The branding of BACARDI aided in its massive success when the company began providing its own bottles and Facundo Sr. signed every single label by hand. This was an innovation in marketing at the time, since rum was historically sold in barrels or poured into containers that customers would bring to liquor shops. A gift of a coconut palm was given to celebrate these auspicious beginnings, and 14-year-old Facundo Jr., planted it directly in front of the distillery. The tree grew over the years and became a visible symbol of the prosperity of their company.
Competition began to spring up, but by 1888 BACARDI® rum was appointed “Purveyors to the Royal Spanish Household” and was the best known rum on the island.
When Amalia went to Spain to fetch young Emilio, she found a broadly-educated young man with a worldly self-assurance. He also returned with a clearer understanding of the division in Santiago with those who considered themselves Spaniards and supported slavery and the Crown. The liberals argued for civil rights, opposed Spanish despotism, held secular values and favored sovereignty for Cuba, if not complete independence – all irreconcilable differences.
Towards the end of 19th century, Cuba began its battle for independence from Spain. Emilio was the first Cuban born of the family and his rebellions included running an underground paper he and some friends published in defiance of censorship, as well as his fighting in the rebel army against Spain.
“Because the sugar cane plantations had built their businesses on the use of slave labor, Emilio was forced to perform a delicate balancing act: On the one hand he advocated the abolishment of slavery, which was also one of the principal demands of the freedom fighters; on the other hand this same group selectively destroyed and plundered the plantations, thus jeopardizing the Bacardi family’s livelihood and business since they were dependent on sugar cane as one of the main raw materials of rum production.” – mixology.eu
The Cubans had to deal with the issue of race before staging a full revolt. Blacks were in the majority and that kept many white Cubans from pushing for independence. They feared without Spanish colonial authority behind them, they would lose their privileged place in the country. But an independent Cuba couldn’t keep part of its race enslaved and a war wouldn’t be won without the efforts of all of its citizens. Blacks and whites did not freely mix in the 1860s, but the color lines were not as sharp as in the southern United States, because slaves could purchase their freedom in Cuba.
The first Cuban war for independence began in 1868 when a plantation owner, Carlos Manuel de Cespedes, freed his slaves and invited them to join him and arm themselves against the Spanish military. The following “Grito de Yara” (the Cry of Yara) became repeated and known across the island as a proclamation of Cuba’s independence.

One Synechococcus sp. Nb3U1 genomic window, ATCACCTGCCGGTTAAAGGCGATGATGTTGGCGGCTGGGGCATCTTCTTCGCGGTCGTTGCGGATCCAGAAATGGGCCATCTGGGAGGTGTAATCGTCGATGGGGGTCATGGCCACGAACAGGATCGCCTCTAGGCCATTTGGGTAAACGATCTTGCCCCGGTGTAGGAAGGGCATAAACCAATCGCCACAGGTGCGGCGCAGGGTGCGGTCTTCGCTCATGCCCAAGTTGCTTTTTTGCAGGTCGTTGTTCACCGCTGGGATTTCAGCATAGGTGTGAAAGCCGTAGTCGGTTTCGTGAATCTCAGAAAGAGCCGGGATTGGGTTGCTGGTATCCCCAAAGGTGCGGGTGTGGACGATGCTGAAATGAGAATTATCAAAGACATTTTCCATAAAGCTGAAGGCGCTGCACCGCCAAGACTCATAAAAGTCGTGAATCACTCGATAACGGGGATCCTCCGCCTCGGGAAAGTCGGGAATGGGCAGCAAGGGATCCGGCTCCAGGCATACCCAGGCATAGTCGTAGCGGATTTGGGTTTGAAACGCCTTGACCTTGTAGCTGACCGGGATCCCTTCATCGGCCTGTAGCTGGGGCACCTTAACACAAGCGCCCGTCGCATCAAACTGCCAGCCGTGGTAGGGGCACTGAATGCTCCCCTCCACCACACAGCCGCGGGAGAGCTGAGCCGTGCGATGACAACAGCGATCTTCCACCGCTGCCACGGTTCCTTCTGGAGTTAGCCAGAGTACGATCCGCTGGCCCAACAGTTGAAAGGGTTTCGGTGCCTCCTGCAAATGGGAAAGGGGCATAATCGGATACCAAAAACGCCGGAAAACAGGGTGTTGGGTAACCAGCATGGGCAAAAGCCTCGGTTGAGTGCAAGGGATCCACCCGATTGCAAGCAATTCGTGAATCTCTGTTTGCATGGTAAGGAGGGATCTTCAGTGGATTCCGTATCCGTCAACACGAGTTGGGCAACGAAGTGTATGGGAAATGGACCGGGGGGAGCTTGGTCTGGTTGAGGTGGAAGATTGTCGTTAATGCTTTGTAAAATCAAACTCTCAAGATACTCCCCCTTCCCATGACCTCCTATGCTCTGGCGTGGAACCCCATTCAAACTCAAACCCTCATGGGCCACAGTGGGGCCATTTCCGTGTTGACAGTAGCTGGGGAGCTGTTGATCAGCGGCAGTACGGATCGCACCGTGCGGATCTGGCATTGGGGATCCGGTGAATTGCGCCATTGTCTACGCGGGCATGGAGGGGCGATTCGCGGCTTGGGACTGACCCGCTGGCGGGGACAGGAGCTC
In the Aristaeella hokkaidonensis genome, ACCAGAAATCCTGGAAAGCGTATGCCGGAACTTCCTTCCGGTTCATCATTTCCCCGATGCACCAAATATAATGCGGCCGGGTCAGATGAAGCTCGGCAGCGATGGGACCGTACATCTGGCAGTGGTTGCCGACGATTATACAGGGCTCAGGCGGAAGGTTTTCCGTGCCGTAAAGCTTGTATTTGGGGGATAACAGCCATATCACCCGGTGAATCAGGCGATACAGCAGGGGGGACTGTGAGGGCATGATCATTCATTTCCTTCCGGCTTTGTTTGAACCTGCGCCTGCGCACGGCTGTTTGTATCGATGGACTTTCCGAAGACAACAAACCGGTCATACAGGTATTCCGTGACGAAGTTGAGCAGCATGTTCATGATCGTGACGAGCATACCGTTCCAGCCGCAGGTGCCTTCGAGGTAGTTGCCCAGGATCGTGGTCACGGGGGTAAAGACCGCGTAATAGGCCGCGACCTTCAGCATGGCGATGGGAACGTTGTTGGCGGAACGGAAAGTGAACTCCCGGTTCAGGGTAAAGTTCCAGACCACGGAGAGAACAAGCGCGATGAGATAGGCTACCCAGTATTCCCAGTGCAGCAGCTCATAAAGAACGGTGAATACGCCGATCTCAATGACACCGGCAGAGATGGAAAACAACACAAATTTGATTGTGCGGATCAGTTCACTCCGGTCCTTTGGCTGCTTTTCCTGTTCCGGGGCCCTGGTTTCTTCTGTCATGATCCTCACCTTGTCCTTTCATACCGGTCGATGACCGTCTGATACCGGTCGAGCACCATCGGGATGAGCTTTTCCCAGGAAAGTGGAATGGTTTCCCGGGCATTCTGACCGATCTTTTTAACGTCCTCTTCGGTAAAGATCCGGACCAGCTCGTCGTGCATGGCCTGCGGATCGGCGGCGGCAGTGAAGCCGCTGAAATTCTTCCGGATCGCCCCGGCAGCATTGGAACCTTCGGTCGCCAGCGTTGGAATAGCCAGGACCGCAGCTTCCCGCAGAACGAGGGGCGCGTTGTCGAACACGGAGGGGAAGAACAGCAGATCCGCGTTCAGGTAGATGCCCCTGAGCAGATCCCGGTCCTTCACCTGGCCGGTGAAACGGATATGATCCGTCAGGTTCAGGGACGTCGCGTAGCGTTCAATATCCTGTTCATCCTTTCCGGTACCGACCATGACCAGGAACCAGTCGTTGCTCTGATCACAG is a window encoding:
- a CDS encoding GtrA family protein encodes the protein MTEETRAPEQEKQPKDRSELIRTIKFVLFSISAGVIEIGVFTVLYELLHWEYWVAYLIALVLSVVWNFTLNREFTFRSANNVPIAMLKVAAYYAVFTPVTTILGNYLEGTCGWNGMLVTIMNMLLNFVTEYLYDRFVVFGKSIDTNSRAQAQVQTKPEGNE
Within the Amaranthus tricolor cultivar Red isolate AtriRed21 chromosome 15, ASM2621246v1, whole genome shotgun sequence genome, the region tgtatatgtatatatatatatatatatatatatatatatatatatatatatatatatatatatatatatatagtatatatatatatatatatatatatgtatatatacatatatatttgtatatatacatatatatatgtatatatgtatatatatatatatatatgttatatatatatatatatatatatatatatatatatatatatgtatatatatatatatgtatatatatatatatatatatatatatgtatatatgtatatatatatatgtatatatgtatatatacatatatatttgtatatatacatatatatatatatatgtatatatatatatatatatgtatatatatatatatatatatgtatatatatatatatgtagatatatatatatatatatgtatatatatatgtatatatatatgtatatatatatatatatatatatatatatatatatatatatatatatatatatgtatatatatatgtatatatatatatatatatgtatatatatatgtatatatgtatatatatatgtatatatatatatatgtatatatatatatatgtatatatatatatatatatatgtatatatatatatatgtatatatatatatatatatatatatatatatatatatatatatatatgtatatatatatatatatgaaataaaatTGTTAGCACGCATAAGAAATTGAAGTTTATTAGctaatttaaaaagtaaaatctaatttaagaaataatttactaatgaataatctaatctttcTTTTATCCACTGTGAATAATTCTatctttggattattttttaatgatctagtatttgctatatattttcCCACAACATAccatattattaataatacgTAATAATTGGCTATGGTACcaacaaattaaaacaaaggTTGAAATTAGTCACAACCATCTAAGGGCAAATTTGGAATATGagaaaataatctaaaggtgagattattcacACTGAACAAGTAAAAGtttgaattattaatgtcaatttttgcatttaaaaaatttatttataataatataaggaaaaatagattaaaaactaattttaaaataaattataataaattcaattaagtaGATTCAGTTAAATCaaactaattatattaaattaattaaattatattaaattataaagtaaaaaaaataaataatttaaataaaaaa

“Citizens, he said, up until now you have been my slaves. From this moment on, you are as free as I am. To win its independence and freedom, Cuba needs every one of its sons. Those of you who want to follow me, follow. Those who want to stay here, stay. Everyone will be equally free.” – Carlos Manuel de Cespedes, “Bacardi and the Long Fight for Cuba” by Tom Gjelten
In a month Cespedes’ revolutionary army went from 147 fighters to 12,000. Many were poorly dressed and armed with machetes. Each time they entered a city they shouted “Viva Cuba Libre! Independicia o muerte!” (Long live free Cuba! Independence or death!).
Emilio’s son, Emilito, left his tearful parents at age 18 to join the rebel fighting in the mountains. Emilio had sent a letter to the “Bronze Titan,” General Antonio Maceo, asking that his son fight under the general’s command, whose battlefield exploits were legendary. Emilito would recall meeting him was the most emotional moment of his life.
“This was the ideal of the Cuban revolution: a young white man from a privileged background feeling honored to serve under a dark skinned commander who was descended from slaves and had once been a mule driver. For a true revolutionary, racism was not just wrong; it was unpatriotic. Cubre Libre was to be a land governed by Cubans, for all Cubans.” – “Bacardi and the Long Fight for Cuba” by Tom Gjelten
DON FACUNDO BACARDI RETIRES
In the midst of this war in 1874, Don Facundo and his sons bought out Boutellier’s stake and renamed their distillery Bacardí y Compañia. Soon Facundo Sr. put the company in the hands of his sons Facundo Jr. and Emilio. Facundo Jr. was given the secret rum formula by his father and became the master distiller, creating many blends of his own, while Emilio became company president. Emilio participated in and incited many rebellions against the Crown; over the years he was repeatedly imprisoned and exiled from Cuba, leaving behind his wife Maria and young sons Emilito and Daniel. Maria passed away in 1885, leaving Emilio in a deep depression with six young children to care for. He remarried in 1887 and expanded the Bacardi family further by fathering four more children.
With the ban of alcohol in the U.S. in 1928, the company closed its New York bottling plant and changed strategies.